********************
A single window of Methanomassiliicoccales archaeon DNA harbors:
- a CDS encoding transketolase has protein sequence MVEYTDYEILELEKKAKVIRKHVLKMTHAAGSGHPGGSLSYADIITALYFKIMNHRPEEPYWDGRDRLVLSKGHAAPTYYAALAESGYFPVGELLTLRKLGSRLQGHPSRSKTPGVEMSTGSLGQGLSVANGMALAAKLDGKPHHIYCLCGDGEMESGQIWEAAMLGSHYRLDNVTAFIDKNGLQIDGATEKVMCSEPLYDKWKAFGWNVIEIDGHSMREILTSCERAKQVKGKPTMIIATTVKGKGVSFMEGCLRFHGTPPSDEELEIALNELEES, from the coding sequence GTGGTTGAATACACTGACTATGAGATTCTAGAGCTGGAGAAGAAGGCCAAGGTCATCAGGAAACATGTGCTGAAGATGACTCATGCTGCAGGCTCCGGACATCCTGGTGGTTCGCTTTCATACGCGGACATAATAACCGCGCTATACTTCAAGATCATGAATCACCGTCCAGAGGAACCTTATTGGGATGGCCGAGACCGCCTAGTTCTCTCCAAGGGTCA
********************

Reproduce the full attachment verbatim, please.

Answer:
A single window of Methanomassiliicoccales archaeon DNA harbors:
- a CDS encoding transketolase has protein sequence MVEYTDYEILELEKKAKVIRKHVLKMTHAAGSGHPGGSLSYADIITALYFKIMNHRPEEPYWDGRDRLVLSKGHAAPTYYAALAESGYFPVGELLTLRKLGSRLQGHPSRSKTPGVEMSTGSLGQGLSVANGMALAAKLDGKPHHIYCLCGDGEMESGQIWEAAMLGSHYRLDNVTAFIDKNGLQIDGATEKVMCSEPLYDKWKAFGWNVIEIDGHSMREILTSCERAKQVKGKPTMIIATTVKGKGVSFMEGCLRFHGTPPSDEELEIALNELEES, from the coding sequence GTGGTTGAATACACTGACTATGAGATTCTAGAGCTGGAGAAGAAGGCCAAGGTCATCAGGAAACATGTGCTGAAGATGACTCATGCTGCAGGCTCCGGACATCCTGGTGGTTCGCTTTCATACGCGGACATAATAACCGCGCTATACTTCAAGATCATGAATCACCGTCCAGAGGAACCTTATTGGGATGGCCGAGACCGCCTAGTTCTCTCCAAGGGTCA